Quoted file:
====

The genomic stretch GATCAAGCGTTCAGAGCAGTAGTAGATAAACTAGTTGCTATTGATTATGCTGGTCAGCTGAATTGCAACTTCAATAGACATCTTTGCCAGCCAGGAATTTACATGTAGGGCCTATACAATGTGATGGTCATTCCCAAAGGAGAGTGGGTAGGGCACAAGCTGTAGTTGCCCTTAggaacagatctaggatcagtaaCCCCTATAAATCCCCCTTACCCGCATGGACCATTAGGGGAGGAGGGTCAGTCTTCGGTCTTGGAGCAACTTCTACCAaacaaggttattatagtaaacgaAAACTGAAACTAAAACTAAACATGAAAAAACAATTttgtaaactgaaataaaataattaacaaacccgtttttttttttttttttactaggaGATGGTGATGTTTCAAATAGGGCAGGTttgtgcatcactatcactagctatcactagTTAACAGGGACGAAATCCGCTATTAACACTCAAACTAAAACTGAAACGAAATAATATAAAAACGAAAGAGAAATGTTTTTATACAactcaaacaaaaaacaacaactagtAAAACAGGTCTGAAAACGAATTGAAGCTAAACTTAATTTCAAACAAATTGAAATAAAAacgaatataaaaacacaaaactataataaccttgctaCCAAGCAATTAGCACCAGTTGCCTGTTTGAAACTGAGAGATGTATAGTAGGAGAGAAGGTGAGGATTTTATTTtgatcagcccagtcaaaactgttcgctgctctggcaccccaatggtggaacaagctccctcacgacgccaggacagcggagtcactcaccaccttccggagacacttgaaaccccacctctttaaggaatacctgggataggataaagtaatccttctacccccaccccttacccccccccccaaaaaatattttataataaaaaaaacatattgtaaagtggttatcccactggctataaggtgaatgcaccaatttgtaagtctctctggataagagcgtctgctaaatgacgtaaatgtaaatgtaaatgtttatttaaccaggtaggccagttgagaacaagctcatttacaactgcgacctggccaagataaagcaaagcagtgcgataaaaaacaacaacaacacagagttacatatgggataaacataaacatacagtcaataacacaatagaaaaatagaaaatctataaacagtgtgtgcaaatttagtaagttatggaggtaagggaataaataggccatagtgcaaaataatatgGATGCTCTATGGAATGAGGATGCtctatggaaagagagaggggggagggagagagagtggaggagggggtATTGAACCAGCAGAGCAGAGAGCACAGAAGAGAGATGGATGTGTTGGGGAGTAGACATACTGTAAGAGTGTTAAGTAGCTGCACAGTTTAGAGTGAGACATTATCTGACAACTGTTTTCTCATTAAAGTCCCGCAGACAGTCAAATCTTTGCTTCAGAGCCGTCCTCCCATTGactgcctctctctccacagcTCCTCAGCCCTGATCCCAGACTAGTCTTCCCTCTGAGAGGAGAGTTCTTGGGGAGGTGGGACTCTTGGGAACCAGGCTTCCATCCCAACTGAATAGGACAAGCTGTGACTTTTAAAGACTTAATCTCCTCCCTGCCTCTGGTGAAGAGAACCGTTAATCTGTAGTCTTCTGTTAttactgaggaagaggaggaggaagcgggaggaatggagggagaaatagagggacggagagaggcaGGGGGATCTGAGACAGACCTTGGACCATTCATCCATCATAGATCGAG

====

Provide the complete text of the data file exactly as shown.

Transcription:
The genomic stretch GATCAAGCGTTCAGAGCAGTAGTAGATAAACTAGTTGCTATTGATTATGCTGGTCAGCTGAATTGCAACTTCAATAGACATCTTTGCCAGCCAGGAATTTACATGTAGGGCCTATACAATGTGATGGTCATTCCCAAAGGAGAGTGGGTAGGGCACAAGCTGTAGTTGCCCTTAggaacagatctaggatcagtaaCCCCTATAAATCCCCCTTACCCGCATGGACCATTAGGGGAGGAGGGTCAGTCTTCGGTCTTGGAGCAACTTCTACCAaacaaggttattatagtaaacgaAAACTGAAACTAAAACTAAACATGAAAAAACAATTttgtaaactgaaataaaataattaacaaacccgtttttttttttttttttactaggaGATGGTGATGTTTCAAATAGGGCAGGTttgtgcatcactatcactagctatcactagTTAACAGGGACGAAATCCGCTATTAACACTCAAACTAAAACTGAAACGAAATAATATAAAAACGAAAGAGAAATGTTTTTATACAactcaaacaaaaaacaacaactagtAAAACAGGTCTGAAAACGAATTGAAGCTAAACTTAATTTCAAACAAATTGAAATAAAAacgaatataaaaacacaaaactataataaccttgctaCCAAGCAATTAGCACCAGTTGCCTGTTTGAAACTGAGAGATGTATAGTAGGAGAGAAGGTGAGGATTTTATTTtgatcagcccagtcaaaactgttcgctgctctggcaccccaatggtggaacaagctccctcacgacgccaggacagcggagtcactcaccaccttccggagacacttgaaaccccacctctttaaggaatacctgggataggataaagtaatccttctacccccaccccttacccccccccccaaaaaatattttataataaaaaaaacatattgtaaagtggttatcccactggctataaggtgaatgcaccaatttgtaagtctctctggataagagcgtctgctaaatgacgtaaatgtaaatgtaaatgtttatttaaccaggtaggccagttgagaacaagctcatttacaactgcgacctggccaagataaagcaaagcagtgcgataaaaaacaacaacaacacagagttacatatgggataaacataaacatacagtcaataacacaatagaaaaatagaaaatctataaacagtgtgtgcaaatttagtaagttatggaggtaagggaataaataggccatagtgcaaaataatatgGATGCTCTATGGAATGAGGATGCtctatggaaagagagaggggggagggagagagagtggaggagggggtATTGAACCAGCAGAGCAGAGAGCACAGAAGAGAGATGGATGTGTTGGGGAGTAGACATACTGTAAGAGTGTTAAGTAGCTGCACAGTTTAGAGTGAGACATTATCTGACAACTGTTTTCTCATTAAAGTCCCGCAGACAGTCAAATCTTTGCTTCAGAGCCGTCCTCCCATTGactgcctctctctccacagcTCCTCAGCCCTGATCCCAGACTAGTCTTCCCTCTGAGAGGAGAGTTCTTGGGGAGGTGGGACTCTTGGGAACCAGGCTTCCATCCCAACTGAATAGGACAAGCTGTGACTTTTAAAGACTTAATCTCCTCCCTGCCTCTGGTGAAGAGAACCGTTAATCTGTAGTCTTCTGTTAttactgaggaagaggaggaggaagcgggaggaatggagggagaaatagagggacggagagaggcaGGGGGATCTGAGACAGACCTTGGACCATTCATCCATCATAGATCGAG